Gov. Jones Denies Wasting Gov’t Money Empowering Liberians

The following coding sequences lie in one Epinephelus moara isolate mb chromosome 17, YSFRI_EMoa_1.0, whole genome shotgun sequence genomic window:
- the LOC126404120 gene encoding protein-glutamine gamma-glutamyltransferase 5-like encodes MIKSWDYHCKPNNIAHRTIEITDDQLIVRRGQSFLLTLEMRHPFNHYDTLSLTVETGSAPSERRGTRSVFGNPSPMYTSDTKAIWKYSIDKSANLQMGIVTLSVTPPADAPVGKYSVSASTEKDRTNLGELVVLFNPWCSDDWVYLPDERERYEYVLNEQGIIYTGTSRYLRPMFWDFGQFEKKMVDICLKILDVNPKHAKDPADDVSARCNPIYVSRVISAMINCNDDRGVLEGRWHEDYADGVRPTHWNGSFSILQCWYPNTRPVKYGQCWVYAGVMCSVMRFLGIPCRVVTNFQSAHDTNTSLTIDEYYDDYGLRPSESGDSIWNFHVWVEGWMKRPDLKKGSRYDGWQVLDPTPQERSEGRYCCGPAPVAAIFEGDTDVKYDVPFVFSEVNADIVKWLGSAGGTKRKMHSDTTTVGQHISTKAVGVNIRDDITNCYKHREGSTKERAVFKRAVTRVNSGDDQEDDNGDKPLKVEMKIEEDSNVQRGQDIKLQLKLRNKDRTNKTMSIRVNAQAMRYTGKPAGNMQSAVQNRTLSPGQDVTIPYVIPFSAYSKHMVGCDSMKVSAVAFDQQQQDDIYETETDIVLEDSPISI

first_imgThe Executive Governor of the Central Bank of Liberia (CBL), Dr. J. Mills Jones, has told his critics that he is not wasting Liberian government money by empowering Liberians in the informal business sector to improve their lives.On a three-day tour to the south eastern counties of Sinoe and Grand Gedeh, stopping first in Greenville City where he dedicated CBL’s fourth rural financial institution, he said the quest for financial inclusion of every Liberian bank under his stewardship is to provide loans to empower Liberian businesses.Speaking to hundreds at separate meetings in the two counties, the CBL boss denied claims that he is wasting government resources on Liberians, adding, “The money belongs to the citizens and therefore they need to get access to it.”He told them that for too long Liberians have been poor and it is about time that something is done about it. “We must do something for ourselves and get out of the valley of poverty and this can only be done through hard work,” Gov. Jones told his audiences.Poverty has been the plight of a majority of Liberians for so long that “we cannot see it anymore because we are so used to it. We must change this and if we have to move our country forward, you young people must learn the new tricks because as the saying goes, ‘you cannot teach old dog new tricks.”Gov. Jones said if Liberians continue to do things the same way, and things are not changing, then Liberians should do things the other way around for prompt transformation and results.Some Liberians are claiming that he is wasting the Liberian people’s money by giving out micro loans to empower Liberians. “Whose money am I wasting? The Liberian people own the money and building a strong private sector is not a waste of money,” asserted Gov. Jones.There is a need for Liberians in other parts of the country to have access to small money to build their lives and Monrovia is not Liberia, he said, adding, Liberians have to change the way they do things.He insisted that counties cannot develop without the involvement of every citizen and called on Liberians to put their differences aside and contribute their quota to the development of their counties. In a statement read on behalf of the group, Friends of J. Mills Jones, Secretary General Jerry Barshell called on Gov. Jones to continue the micro-loan scheme because poor parents who could not afford to pay their children’s school fees can now do so through the micro-loan scheme.Responding, Governor Jones thanked the citizens for turning out to welcome him and his entourage and urged those who are benefiting from the micro-loans to pay back the loans on time.Commenting on the Central Bank’s micro-loan scheme, he said that the idea is to help Liberians get out of poverty. “You say in your motto, ‘Where we go you shall go with us,’ but let me say that we are moving to fight poverty and provide economic empowerment for our people,” said Governor Jones amid thunderous applause.Governor Jones’ trip to Zwedru, Grand Gedeh County was based on an invitation from Friends of Dr. J. Mills Jones (FJMJ) organized under the motto “Where You Go, We Shall Go With You.”While in Zwedru, residents pleaded with him and the CBL staff to establish another bank under the micro-loan scheme in the county to enhance their banking services.Share this:Click to share on Twitter (Opens in new window)Click to share on Facebook (Opens in new window)last_img read more